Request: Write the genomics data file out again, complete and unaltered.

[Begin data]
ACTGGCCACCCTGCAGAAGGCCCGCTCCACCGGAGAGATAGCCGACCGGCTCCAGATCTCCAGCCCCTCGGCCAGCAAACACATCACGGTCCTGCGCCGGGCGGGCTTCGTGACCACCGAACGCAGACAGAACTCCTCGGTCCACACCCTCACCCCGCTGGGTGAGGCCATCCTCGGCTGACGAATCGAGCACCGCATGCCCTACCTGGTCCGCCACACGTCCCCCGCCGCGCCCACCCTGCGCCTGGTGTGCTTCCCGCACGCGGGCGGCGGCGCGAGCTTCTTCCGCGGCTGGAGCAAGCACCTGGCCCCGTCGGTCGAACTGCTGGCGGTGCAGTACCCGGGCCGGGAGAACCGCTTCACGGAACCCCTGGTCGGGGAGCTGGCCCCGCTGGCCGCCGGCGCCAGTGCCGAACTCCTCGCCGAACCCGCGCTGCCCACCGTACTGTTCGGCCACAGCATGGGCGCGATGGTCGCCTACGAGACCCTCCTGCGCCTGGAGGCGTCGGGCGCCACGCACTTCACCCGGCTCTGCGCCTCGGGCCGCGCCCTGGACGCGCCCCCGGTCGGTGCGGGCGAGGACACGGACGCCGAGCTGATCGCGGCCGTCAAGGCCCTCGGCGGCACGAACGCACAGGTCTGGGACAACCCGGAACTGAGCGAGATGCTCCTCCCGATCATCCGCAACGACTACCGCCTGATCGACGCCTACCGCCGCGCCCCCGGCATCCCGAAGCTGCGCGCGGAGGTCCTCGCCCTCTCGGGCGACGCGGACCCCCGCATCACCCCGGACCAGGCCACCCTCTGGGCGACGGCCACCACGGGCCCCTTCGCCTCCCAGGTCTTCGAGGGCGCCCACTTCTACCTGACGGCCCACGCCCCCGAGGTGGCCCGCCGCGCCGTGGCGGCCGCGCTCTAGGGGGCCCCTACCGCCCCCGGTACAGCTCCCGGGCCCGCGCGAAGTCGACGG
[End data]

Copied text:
ACTGGCCACCCTGCAGAAGGCCCGCTCCACCGGAGAGATAGCCGACCGGCTCCAGATCTCCAGCCCCTCGGCCAGCAAACACATCACGGTCCTGCGCCGGGCGGGCTTCGTGACCACCGAACGCAGACAGAACTCCTCGGTCCACACCCTCACCCCGCTGGGTGAGGCCATCCTCGGCTGACGAATCGAGCACCGCATGCCCTACCTGGTCCGCCACACGTCCCCCGCCGCGCCCACCCTGCGCCTGGTGTGCTTCCCGCACGCGGGCGGCGGCGCGAGCTTCTTCCGCGGCTGGAGCAAGCACCTGGCCCCGTCGGTCGAACTGCTGGCGGTGCAGTACCCGGGCCGGGAGAACCGCTTCACGGAACCCCTGGTCGGGGAGCTGGCCCCGCTGGCCGCCGGCGCCAGTGCCGAACTCCTCGCCGAACCCGCGCTGCCCACCGTACTGTTCGGCCACAGCATGGGCGCGATGGTCGCCTACGAGACCCTCCTGCGCCTGGAGGCGTCGGGCGCCACGCACTTCACCCGGCTCTGCGCCTCGGGCCGCGCCCTGGACGCGCCCCCGGTCGGTGCGGGCGAGGACACGGACGCCGAGCTGATCGCGGCCGTCAAGGCCCTCGGCGGCACGAACGCACAGGTCTGGGACAACCCGGAACTGAGCGAGATGCTCCTCCCGATCATCCGCAACGACTACCGCCTGATCGACGCCTACCGCCGCGCCCCCGGCATCCCGAAGCTGCGCGCGGAGGTCCTCGCCCTCTCGGGCGACGCGGACCCCCGCATCACCCCGGACCAGGCCACCCTCTGGGCGACGGCCACCACGGGCCCCTTCGCCTCCCAGGTCTTCGAGGGCGCCCACTTCTACCTGACGGCCCACGCCCCCGAGGTGGCCCGCCGCGCCGTGGCGGCCGCGCTCTAGGGGGCCCCTACCGCCCCCGGTACAGCTCCCGGGCCCGCGCGAAGTCGACGG